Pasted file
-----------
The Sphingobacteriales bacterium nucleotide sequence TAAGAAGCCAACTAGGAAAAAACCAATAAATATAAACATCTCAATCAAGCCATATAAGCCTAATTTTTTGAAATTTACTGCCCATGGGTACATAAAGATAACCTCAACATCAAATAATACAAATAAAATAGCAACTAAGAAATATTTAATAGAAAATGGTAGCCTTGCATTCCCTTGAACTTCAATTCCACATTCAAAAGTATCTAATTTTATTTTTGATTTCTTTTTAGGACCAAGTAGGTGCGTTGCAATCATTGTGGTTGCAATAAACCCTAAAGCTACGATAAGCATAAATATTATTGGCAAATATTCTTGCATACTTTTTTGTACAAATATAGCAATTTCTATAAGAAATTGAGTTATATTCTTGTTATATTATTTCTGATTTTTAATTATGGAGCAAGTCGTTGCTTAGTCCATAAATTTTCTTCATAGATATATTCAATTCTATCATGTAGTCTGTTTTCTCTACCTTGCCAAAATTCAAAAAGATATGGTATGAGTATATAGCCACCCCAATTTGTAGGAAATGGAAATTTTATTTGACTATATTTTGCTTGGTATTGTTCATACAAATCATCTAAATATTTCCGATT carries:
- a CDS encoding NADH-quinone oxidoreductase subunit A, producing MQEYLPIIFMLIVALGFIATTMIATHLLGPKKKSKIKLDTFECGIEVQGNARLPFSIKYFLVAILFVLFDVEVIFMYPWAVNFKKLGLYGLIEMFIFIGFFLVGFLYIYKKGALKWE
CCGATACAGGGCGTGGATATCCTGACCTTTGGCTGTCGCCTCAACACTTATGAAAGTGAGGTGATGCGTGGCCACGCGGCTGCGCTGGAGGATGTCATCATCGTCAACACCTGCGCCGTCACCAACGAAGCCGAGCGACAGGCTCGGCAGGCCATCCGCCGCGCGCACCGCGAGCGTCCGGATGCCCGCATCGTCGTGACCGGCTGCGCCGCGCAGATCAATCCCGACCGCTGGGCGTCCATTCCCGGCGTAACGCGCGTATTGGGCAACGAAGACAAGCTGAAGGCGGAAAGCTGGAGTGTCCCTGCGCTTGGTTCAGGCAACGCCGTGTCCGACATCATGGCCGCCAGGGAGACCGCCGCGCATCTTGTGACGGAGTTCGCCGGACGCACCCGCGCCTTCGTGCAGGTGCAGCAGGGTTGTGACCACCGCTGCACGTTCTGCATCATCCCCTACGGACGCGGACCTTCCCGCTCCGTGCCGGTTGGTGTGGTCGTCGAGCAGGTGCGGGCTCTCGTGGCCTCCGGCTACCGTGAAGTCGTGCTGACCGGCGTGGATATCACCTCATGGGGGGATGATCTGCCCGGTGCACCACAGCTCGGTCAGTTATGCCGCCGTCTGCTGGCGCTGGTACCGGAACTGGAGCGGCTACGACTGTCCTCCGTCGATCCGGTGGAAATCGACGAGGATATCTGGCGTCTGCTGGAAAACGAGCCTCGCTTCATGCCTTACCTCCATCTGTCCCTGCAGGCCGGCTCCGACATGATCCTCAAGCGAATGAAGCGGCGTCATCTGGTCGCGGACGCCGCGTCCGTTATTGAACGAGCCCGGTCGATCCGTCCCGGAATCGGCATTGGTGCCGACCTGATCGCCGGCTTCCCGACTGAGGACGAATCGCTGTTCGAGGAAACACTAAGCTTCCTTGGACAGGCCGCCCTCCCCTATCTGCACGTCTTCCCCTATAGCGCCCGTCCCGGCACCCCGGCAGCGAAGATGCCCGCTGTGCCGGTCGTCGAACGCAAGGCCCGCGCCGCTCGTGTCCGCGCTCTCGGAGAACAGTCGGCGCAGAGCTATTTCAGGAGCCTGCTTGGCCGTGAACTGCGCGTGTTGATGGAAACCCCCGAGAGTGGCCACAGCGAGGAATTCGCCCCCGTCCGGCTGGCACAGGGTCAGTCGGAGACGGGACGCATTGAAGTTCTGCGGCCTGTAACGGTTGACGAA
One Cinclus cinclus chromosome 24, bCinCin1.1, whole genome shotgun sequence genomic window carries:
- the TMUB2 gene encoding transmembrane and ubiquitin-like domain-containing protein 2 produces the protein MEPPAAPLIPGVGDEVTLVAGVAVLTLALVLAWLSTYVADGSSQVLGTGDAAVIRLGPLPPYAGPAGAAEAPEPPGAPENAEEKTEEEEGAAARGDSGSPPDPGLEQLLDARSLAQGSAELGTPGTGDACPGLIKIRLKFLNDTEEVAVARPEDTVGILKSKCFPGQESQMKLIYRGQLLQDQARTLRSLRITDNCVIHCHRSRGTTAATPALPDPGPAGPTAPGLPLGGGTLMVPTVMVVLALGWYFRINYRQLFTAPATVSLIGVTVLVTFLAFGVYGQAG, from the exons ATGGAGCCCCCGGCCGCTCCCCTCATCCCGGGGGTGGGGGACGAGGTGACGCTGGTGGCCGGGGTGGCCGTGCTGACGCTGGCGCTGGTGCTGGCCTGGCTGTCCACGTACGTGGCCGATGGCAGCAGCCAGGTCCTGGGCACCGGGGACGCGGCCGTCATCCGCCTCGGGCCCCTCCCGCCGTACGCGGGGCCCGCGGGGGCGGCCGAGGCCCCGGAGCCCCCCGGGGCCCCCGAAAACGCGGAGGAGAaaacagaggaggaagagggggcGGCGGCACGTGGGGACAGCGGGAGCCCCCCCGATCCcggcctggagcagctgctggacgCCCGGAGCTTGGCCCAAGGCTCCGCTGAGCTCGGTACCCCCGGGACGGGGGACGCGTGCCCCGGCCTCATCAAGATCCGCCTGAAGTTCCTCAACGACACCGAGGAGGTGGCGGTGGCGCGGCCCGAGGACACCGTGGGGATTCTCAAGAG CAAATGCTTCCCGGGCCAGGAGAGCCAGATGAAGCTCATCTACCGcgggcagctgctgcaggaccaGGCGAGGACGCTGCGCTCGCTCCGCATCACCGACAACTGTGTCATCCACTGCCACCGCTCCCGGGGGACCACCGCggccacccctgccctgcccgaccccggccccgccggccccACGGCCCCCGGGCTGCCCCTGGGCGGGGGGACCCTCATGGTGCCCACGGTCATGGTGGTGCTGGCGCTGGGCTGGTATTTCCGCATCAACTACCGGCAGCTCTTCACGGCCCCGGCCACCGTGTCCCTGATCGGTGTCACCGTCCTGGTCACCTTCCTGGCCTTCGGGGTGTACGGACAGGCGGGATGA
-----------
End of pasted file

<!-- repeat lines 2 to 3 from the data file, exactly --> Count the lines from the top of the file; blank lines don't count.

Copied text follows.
- a CDS encoding NADH-quinone oxidoreductase subunit A, producing MQEYLPIIFMLIVALGFIATTMIATHLLGPKKKSKIKLDTFECGIEVQGNARLPFSIKYFLVAILFVLFDVEVIFMYPWAVNFKKLGLYGLIEMFIFIGFFLVGFLYIYKKGALKWE
CCGATACAGGGCGTGGATATCCTGACCTTTGGCTGTCGCCTCAACACTTATGAAAGTGAGGTGATGCGTGGCCACGCGGCTGCGCTGGAGGATGTCATCATCGTCAACACCTGCGCCGTCACCAACGAAGCCGAGCGACAGGCTCGGCAGGCCATCCGCCGCGCGCACCGCGAGCGTCCGGATGCCCGCATCGTCGTGACCGGCTGCGCCGCGCAGATCAATCCCGACCGCTGGGCGTCCATTCCCGGCGTAACGCGCGTATTGGGCAACGAAGACAAGCTGAAGGCGGAAAGCTGGAGTGTCCCTGCGCTTGGTTCAGGCAACGCCGTGTCCGACATCATGGCCGCCAGGGAGACCGCCGCGCATCTTGTGACGGAGTTCGCCGGACGCACCCGCGCCTTCGTGCAGGTGCAGCAGGGTTGTGACCACCGCTGCACGTTCTGCATCATCCCCTACGGACGCGGACCTTCCCGCTCCGTGCCGGTTGGTGTGGTCGTCGAGCAGGTGCGGGCTCTCGTGGCCTCCGGCTACCGTGAAGTCGTGCTGACCGGCGTGGATATCACCTCATGGGGGGATGATCTGCCCGGTGCACCACAGCTCGGTCAGTTATGCCGCCGTCTGCTGGCGCTGGTACCGGAACTGGAGCGGCTACGACTGTCCTCCGTCGATCCGGTGGAAATCGACGAGGATATCTGGCGTCTGCTGGAAAACGAGCCTCGCTTCATGCCTTACCTCCATCTGTCCCTGCAGGCCGGCTCCGACATGATCCTCAAGCGAATGAAGCGGCGTCATCTGGTCGCGGACGCCGCGTCCGTTATTGAACGAGCCCGGTCGATCCGTCCCGGAATCGGCATTGGTGCCGACCTGATCGCCGGCTTCCCGACTGAGGACGAATCGCTGTTCGAGGAAACACTAAGCTTCCTTGGACAGGCCGCCCTCCCCTATCTGCACGTCTTCCCCTATAGCGCCCGTCCCGGCACCCCGGCAGCGAAGATGCCCGCTGTGCCGGTCGTCGAACGCAAGGCCCGCGCCGCTCGTGTCCGCGCTCTCGGAGAACAGTCGGCGCAGAGCTATTTCAGGAGCCTGCTTGGCCGTGAACTGCGCGTGTTGATGGAAACCCCCGAGAGTGGCCACAGCGAGGAATTCGCCCCCGTCCGGCTGGCACAGGGTCAGTCGGAGACGGGACGCATTGAAGTTCTGCGGCCTGTAACGGTTGACGAA